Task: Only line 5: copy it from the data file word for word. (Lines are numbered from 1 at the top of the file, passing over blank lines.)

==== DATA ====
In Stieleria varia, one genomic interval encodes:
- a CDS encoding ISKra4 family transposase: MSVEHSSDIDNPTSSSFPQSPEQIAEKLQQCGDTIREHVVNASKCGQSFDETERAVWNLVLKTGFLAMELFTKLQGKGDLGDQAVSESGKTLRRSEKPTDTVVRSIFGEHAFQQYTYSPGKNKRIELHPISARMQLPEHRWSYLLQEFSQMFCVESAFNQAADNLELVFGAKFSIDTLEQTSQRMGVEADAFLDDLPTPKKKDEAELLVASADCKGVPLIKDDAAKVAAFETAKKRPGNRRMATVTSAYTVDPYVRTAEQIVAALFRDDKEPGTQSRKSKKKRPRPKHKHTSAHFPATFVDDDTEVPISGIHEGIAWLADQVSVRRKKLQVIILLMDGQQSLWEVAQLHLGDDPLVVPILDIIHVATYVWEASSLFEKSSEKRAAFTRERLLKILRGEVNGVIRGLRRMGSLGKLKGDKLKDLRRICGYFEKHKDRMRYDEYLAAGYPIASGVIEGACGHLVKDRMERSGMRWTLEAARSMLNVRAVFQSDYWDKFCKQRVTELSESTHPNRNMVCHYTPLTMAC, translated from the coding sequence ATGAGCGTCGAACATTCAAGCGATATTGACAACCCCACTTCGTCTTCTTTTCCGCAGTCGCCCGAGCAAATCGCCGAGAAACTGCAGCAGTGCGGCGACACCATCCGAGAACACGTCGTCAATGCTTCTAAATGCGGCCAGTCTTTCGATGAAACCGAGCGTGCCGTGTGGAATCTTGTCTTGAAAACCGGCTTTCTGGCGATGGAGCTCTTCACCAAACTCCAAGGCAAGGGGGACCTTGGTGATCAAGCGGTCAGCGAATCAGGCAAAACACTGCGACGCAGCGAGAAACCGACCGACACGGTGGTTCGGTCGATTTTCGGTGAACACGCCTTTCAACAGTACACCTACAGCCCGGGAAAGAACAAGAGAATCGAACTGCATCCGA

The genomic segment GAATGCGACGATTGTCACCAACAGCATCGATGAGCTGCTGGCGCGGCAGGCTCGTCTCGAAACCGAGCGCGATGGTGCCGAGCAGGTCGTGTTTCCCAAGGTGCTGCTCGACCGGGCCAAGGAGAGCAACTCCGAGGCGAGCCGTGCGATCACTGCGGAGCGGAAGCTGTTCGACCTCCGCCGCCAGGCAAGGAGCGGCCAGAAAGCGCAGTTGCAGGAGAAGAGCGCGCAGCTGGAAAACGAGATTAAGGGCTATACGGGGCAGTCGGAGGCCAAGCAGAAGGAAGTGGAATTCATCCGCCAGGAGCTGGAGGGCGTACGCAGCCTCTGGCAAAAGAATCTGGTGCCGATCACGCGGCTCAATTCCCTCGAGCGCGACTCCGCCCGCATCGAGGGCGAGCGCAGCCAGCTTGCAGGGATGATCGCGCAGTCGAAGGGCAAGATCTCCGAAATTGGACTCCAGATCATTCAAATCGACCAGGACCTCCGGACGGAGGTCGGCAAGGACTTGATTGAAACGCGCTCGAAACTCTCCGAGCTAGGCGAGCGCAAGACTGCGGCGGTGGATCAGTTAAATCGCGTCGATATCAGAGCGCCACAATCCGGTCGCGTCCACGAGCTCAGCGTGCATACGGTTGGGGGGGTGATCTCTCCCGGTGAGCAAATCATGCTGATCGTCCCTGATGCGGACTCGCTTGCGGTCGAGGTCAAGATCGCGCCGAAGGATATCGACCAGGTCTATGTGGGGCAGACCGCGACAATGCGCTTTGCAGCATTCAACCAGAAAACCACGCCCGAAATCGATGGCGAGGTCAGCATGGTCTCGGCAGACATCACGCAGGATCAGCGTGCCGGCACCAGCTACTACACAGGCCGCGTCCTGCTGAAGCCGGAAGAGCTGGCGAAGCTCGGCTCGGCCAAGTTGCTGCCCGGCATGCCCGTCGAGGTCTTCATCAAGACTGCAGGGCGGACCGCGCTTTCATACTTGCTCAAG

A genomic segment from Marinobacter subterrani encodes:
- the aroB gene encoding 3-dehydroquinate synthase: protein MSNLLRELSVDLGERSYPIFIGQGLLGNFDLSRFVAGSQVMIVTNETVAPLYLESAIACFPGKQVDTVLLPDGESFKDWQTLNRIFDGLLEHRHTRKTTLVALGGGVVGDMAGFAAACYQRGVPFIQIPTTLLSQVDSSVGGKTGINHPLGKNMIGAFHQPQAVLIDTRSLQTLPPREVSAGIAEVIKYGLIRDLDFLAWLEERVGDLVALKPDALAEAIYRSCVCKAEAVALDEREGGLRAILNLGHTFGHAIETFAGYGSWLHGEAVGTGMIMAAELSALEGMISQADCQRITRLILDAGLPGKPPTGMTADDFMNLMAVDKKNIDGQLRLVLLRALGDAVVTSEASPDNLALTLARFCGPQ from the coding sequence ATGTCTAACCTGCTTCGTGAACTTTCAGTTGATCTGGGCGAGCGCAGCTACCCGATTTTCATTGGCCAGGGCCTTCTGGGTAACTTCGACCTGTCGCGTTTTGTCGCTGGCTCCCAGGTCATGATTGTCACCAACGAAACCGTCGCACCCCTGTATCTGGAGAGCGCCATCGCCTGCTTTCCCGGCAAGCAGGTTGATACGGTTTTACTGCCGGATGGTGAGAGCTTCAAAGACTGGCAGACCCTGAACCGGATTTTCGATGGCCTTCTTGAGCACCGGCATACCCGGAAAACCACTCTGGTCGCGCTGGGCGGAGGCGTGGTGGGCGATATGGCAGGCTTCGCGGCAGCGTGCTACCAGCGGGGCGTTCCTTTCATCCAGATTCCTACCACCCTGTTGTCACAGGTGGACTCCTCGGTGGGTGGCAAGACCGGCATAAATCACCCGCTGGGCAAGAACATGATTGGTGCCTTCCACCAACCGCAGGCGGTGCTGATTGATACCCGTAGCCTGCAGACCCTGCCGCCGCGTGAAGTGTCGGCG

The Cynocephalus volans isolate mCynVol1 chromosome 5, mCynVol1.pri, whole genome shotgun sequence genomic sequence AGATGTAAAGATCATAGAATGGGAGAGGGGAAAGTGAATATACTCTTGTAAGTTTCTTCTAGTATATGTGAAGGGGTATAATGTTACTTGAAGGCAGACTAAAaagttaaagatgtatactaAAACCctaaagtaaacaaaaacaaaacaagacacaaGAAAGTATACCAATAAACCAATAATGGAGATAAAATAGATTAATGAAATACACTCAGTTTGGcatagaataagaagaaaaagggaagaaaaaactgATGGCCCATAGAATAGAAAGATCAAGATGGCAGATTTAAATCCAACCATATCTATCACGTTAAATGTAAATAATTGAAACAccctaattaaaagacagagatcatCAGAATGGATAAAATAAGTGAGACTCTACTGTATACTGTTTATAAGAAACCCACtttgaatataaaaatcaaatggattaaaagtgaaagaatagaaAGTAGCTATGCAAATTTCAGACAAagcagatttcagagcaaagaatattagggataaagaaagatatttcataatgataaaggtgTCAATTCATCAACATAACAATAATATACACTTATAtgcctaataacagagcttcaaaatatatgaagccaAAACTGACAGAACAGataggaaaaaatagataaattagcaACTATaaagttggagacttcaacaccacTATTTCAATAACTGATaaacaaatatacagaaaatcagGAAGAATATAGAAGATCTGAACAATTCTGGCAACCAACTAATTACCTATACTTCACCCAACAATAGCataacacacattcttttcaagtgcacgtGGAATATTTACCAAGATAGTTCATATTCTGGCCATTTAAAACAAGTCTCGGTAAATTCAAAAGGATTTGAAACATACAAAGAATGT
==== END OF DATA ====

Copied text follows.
- the aroB gene encoding 3-dehydroquinate synthase: protein MSNLLRELSVDLGERSYPIFIGQGLLGNFDLSRFVAGSQVMIVTNETVAPLYLESAIACFPGKQVDTVLLPDGESFKDWQTLNRIFDGLLEHRHTRKTTLVALGGGVVGDMAGFAAACYQRGVPFIQIPTTLLSQVDSSVGGKTGINHPLGKNMIGAFHQPQAVLIDTRSLQTLPPREVSAGIAEVIKYGLIRDLDFLAWLEERVGDLVALKPDALAEAIYRSCVCKAEAVALDEREGGLRAILNLGHTFGHAIETFAGYGSWLHGEAVGTGMIMAAELSALEGMISQADCQRITRLILDAGLPGKPPTGMTADDFMNLMAVDKKNIDGQLRLVLLRALGDAVVTSEASPDNLALTLARFCGPQ from the coding sequence ATGTCTAACCTGCTTCGTGAACTTTCAGTTGATCTGGGCGAGCGCAGCTACCCGATTTTCATTGGCCAGGGCCTTCTGGGTAACTTCGACCTGTCGCGTTTTGTCGCTGGCTCCCAGGTCATGATTGTCACCAACGAAACCGTCGCACCCCTGTATCTGGAGAGCGCCATCGCCTGCTTTCCCGGCAAGCAGGTTGATACGGTTTTACTGCCGGATGGTGAGAGCTTCAAAGACTGGCAGACCCTGAACCGGATTTTCGATGGCCTTCTTGAGCACCGGCATACCCGGAAAACCACTCTGGTCGCGCTGGGCGGAGGCGTGGTGGGCGATATGGCAGGCTTCGCGGCAGCGTGCTACCAGCGGGGCGTTCCTTTCATCCAGATTCCTACCACCCTGTTGTCACAGGTGGACTCCTCGGTGGGTGGCAAGACCGGCATAAATCACCCGCTGGGCAAGAACATGATTGGTGCCTTCCACCAACCGCAGGCGGTGCTGATTGATACCCGTAGCCTGCAGACCCTGCCGCCGCGTGAAGTGTCGGCG